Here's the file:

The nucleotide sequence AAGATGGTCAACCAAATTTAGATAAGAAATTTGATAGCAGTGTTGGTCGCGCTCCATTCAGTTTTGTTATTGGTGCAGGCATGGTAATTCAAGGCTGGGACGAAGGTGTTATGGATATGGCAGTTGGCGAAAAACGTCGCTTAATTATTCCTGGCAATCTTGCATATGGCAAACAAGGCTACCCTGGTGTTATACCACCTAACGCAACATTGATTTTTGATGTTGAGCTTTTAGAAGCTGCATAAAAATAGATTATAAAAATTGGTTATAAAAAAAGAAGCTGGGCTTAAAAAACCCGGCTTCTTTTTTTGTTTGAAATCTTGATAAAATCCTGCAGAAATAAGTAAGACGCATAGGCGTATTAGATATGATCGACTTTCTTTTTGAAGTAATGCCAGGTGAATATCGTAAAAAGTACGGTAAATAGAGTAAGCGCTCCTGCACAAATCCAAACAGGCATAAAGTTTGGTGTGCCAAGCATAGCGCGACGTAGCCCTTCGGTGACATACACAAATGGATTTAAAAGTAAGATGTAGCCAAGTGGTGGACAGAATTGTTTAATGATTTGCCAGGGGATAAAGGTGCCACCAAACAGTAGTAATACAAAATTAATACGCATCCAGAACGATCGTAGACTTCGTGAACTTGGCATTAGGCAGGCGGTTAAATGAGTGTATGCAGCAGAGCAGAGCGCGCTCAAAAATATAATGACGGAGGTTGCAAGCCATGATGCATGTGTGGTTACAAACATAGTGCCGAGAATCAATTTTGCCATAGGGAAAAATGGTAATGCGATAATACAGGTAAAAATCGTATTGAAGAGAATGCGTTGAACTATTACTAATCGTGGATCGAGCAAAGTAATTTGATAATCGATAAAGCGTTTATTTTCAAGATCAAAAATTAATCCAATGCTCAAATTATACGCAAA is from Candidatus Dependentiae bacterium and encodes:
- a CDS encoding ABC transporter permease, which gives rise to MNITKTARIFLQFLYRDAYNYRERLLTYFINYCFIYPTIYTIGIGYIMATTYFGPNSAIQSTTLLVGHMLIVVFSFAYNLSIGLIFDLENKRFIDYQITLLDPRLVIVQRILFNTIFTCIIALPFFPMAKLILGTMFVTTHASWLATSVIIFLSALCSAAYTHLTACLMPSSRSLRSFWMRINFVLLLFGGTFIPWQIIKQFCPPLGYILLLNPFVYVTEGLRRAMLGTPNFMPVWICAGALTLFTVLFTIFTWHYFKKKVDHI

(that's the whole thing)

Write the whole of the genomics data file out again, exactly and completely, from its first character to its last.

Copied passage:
The nucleotide sequence AAGATGGTCAACCAAATTTAGATAAGAAATTTGATAGCAGTGTTGGTCGCGCTCCATTCAGTTTTGTTATTGGTGCAGGCATGGTAATTCAAGGCTGGGACGAAGGTGTTATGGATATGGCAGTTGGCGAAAAACGTCGCTTAATTATTCCTGGCAATCTTGCATATGGCAAACAAGGCTACCCTGGTGTTATACCACCTAACGCAACATTGATTTTTGATGTTGAGCTTTTAGAAGCTGCATAAAAATAGATTATAAAAATTGGTTATAAAAAAAGAAGCTGGGCTTAAAAAACCCGGCTTCTTTTTTTGTTTGAAATCTTGATAAAATCCTGCAGAAATAAGTAAGACGCATAGGCGTATTAGATATGATCGACTTTCTTTTTGAAGTAATGCCAGGTGAATATCGTAAAAAGTACGGTAAATAGAGTAAGCGCTCCTGCACAAATCCAAACAGGCATAAAGTTTGGTGTGCCAAGCATAGCGCGACGTAGCCCTTCGGTGACATACACAAATGGATTTAAAAGTAAGATGTAGCCAAGTGGTGGACAGAATTGTTTAATGATTTGCCAGGGGATAAAGGTGCCACCAAACAGTAGTAATACAAAATTAATACGCATCCAGAACGATCGTAGACTTCGTGAACTTGGCATTAGGCAGGCGGTTAAATGAGTGTATGCAGCAGAGCAGAGCGCGCTCAAAAATATAATGACGGAGGTTGCAAGCCATGATGCATGTGTGGTTACAAACATAGTGCCGAGAATCAATTTTGCCATAGGGAAAAATGGTAATGCGATAATACAGGTAAAAATCGTATTGAAGAGAATGCGTTGAACTATTACTAATCGTGGATCGAGCAAAGTAATTTGATAATCGATAAAGCGTTTATTTTCAAGATCAAAAATTAATCCAATGCTCAAATTATACGCAAA is from Candidatus Dependentiae bacterium and encodes:
- a CDS encoding ABC transporter permease, which gives rise to MNITKTARIFLQFLYRDAYNYRERLLTYFINYCFIYPTIYTIGIGYIMATTYFGPNSAIQSTTLLVGHMLIVVFSFAYNLSIGLIFDLENKRFIDYQITLLDPRLVIVQRILFNTIFTCIIALPFFPMAKLILGTMFVTTHASWLATSVIIFLSALCSAAYTHLTACLMPSSRSLRSFWMRINFVLLLFGGTFIPWQIIKQFCPPLGYILLLNPFVYVTEGLRRAMLGTPNFMPVWICAGALTLFTVLFTIFTWHYFKKKVDHI